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In Search for True Happiness

HAPPINESS MEANING

Gurus like the Dalai Lama and Deepak Chopra with a global charisma inspire so many with their message of wellbeing and happiness as modern spirituality. At least 50 books on happiness were released in 2000, apart from hundreds on the self help shelves. The most popular class at Harvard University is about happiness and positive psychology and not the courses on economics and business as it used to be, and at least 100 other universities offer similar courses. Happiness workshops for the post-collegiate types are plenty, and many "life coaches" promise bliss to potential clients.

Both Aristotle in the Western tradition and Dalai Lama today in the East, agree that happiness is so essentially important because it is an end in itself and we pursue other goals because they can lead us to happiness which therefore should be the main purpose of life. Aristotle advocated the concept of eudemonia or flourishing, roughly translated today as happiness which was to be achieved by being virtuous and by leading a life of contemplation. Dalai Lama whose book The Art of Happiness which was on the best seller list for years and which contains conversations with a Western psychiatrist, emphasizes the power of compassion and love for all as a happiness therapy. Compassion in a world where we are all interrelated in a mutually supportive manner is twice blessed, benefiting the receiver as well as the giver.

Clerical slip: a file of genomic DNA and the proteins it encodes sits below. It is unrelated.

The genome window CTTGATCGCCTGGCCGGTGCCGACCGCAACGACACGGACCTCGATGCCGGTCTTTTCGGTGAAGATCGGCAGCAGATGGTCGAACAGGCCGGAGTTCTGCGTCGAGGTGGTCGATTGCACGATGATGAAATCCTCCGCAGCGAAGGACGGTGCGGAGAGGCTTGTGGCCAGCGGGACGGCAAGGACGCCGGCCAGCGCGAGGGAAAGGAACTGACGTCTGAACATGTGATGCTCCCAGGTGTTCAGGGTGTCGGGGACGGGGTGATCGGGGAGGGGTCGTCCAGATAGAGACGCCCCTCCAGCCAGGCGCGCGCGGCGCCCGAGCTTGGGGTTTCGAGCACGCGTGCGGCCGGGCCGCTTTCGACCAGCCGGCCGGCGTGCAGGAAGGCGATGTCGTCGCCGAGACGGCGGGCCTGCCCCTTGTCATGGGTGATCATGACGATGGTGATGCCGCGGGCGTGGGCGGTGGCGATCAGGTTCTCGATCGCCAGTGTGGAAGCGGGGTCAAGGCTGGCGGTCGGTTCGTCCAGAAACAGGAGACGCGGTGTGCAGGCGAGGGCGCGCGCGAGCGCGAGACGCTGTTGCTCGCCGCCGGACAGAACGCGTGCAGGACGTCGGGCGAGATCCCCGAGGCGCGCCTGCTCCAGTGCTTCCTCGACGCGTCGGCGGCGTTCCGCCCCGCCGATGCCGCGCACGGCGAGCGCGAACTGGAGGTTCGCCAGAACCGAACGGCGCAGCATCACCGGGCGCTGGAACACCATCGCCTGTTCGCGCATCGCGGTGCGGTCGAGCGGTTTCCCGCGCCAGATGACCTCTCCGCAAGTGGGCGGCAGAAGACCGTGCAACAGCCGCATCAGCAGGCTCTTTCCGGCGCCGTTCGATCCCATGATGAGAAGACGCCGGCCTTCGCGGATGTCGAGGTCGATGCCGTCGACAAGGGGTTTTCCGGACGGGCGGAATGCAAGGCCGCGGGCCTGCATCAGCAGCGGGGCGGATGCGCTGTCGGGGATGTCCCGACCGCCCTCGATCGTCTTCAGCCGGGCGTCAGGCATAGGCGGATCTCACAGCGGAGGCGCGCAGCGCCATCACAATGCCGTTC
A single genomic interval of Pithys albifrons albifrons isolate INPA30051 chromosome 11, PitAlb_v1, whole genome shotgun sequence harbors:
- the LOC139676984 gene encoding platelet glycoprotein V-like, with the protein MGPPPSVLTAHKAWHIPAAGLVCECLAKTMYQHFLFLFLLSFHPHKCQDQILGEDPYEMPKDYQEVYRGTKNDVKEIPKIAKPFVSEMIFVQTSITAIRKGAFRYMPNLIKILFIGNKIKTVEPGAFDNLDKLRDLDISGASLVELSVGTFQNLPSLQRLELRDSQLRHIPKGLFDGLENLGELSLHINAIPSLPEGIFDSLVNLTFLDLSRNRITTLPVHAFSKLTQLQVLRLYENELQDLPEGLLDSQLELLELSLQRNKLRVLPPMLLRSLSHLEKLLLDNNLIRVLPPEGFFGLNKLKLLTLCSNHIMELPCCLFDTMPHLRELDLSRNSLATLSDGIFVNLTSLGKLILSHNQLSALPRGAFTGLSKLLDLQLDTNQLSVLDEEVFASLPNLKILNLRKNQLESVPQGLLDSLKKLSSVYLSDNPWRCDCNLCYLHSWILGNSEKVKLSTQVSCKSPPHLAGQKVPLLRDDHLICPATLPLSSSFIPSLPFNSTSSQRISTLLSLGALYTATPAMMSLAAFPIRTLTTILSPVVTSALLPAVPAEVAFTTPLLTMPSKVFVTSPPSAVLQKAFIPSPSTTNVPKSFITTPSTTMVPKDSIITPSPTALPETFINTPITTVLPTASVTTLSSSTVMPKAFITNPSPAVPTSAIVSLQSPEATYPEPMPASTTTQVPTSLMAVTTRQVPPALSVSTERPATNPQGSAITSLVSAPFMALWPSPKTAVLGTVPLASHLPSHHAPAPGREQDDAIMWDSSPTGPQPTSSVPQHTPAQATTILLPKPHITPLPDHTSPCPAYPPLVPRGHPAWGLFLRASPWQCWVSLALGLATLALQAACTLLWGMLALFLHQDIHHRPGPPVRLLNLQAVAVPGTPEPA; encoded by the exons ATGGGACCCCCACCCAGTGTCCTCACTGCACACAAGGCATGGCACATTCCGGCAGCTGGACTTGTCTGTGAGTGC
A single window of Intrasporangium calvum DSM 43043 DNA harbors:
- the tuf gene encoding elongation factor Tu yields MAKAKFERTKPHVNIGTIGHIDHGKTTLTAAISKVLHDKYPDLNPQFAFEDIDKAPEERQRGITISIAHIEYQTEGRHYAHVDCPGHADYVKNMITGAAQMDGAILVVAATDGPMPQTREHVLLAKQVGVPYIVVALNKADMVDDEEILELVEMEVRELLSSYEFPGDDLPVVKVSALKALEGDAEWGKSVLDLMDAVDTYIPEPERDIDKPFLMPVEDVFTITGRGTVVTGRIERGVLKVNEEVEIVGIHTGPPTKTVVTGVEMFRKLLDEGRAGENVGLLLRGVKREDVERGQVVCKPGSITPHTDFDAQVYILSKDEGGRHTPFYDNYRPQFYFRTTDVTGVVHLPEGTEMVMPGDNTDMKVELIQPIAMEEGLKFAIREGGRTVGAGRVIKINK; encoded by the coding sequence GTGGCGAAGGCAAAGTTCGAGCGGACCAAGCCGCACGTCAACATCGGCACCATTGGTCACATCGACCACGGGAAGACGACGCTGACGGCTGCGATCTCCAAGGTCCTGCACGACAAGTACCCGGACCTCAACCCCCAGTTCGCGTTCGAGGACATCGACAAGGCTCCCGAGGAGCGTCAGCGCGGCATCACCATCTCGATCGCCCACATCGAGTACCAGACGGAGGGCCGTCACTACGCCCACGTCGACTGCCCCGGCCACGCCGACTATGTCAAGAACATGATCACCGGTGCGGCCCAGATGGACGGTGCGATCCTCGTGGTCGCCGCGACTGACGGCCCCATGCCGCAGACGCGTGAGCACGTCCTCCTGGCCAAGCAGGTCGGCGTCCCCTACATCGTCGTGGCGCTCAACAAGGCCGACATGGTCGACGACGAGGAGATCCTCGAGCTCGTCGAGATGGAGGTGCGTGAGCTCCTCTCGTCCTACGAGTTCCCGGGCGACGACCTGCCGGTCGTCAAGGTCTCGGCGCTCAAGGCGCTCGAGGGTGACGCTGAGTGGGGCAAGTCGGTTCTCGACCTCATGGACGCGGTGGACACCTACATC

Long time ago when the subject of economics was part of philosophy and ethics, J S Mill advocated the aim of good economics to be the greatest happiness of the greatest number. He defined happiness as fulfillment of desires but desires were to be divided into lower and higher types. The pursuit of life, liberty and happiness is inscribed in the American constitution as cardinal principles, although in the American ethic and tradition sadly the pursuit of happiness sometimes tends to be reduced to the happiness of the free market. The philosopher Bertrand Russel in his book: The Conquest of Happiness proposed that a life of both social engagement and reflection was more satisfying. In his own life he found happiness in love, pursuit of knowledge and in sympathy for the poor

Recently Richard Layard professor at the London School of Economics argues in his book “Happiness: Lesson from a New Science”, that public policy should be devoted to increasing happiness rather than wealth or success. Similarly Paul Martin in his book “Making Happy People” proposes how we can bring up our children to be happy because happiness is arguably the most important thing in life. However Natasha Walker reviewing recent books on happiness in the Guardian suggests that we can increase the sum total of happiness not as an end in itself but as a side effect of other pursuits like justice, freedom and love.